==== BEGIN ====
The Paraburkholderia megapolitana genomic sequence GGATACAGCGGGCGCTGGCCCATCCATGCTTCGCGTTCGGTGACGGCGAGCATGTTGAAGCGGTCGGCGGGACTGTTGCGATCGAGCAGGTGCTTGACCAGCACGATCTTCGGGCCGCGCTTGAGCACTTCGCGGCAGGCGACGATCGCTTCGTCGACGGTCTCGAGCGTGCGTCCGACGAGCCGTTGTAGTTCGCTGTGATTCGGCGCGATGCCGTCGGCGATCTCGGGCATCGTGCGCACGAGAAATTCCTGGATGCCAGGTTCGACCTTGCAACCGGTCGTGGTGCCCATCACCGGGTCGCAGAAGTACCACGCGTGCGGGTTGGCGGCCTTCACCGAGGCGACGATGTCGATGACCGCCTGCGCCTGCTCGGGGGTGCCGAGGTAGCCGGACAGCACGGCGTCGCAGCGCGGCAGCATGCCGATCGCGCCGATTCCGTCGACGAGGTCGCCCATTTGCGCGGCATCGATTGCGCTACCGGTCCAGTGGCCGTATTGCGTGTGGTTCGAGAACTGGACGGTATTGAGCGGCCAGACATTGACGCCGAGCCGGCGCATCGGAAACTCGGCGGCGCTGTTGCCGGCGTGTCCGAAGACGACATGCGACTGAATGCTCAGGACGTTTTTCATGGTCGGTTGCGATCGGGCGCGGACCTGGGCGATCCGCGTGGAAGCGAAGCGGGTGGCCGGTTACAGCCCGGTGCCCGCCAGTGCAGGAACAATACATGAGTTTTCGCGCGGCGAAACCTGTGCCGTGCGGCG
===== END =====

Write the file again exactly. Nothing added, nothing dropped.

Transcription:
The Paraburkholderia megapolitana genomic sequence GGATACAGCGGGCGCTGGCCCATCCATGCTTCGCGTTCGGTGACGGCGAGCATGTTGAAGCGGTCGGCGGGACTGTTGCGATCGAGCAGGTGCTTGACCAGCACGATCTTCGGGCCGCGCTTGAGCACTTCGCGGCAGGCGACGATCGCTTCGTCGACGGTCTCGAGCGTGCGTCCGACGAGCCGTTGTAGTTCGCTGTGATTCGGCGCGATGCCGTCGGCGATCTCGGGCATCGTGCGCACGAGAAATTCCTGGATGCCAGGTTCGACCTTGCAACCGGTCGTGGTGCCCATCACCGGGTCGCAGAAGTACCACGCGTGCGGGTTGGCGGCCTTCACCGAGGCGACGATGTCGATGACCGCCTGCGCCTGCTCGGGGGTGCCGAGGTAGCCGGACAGCACGGCGTCGCAGCGCGGCAGCATGCCGATCGCGCCGATTCCGTCGACGAGGTCGCCCATTTGCGCGGCATCGATTGCGCTACCGGTCCAGTGGCCGTATTGCGTGTGGTTCGAGAACTGGACGGTATTGAGCGGCCAGACATTGACGCCGAGCCGGCGCATCGGAAACTCGGCGGCGCTGTTGCCGGCGTGTCCGAAGACGACATGCGACTGAATGCTCAGGACGTTTTTCATGGTCGGTTGCGATCGGGCGCGGACCTGGGCGATCCGCGTGGAAGCGAAGCGGGTGGCCGGTTACAGCCCGGTGCCCGCCAGTGCAGGAACAATACATGAGTTTTCGCGCGGCGAAACCTGTGCCGTGCGGCG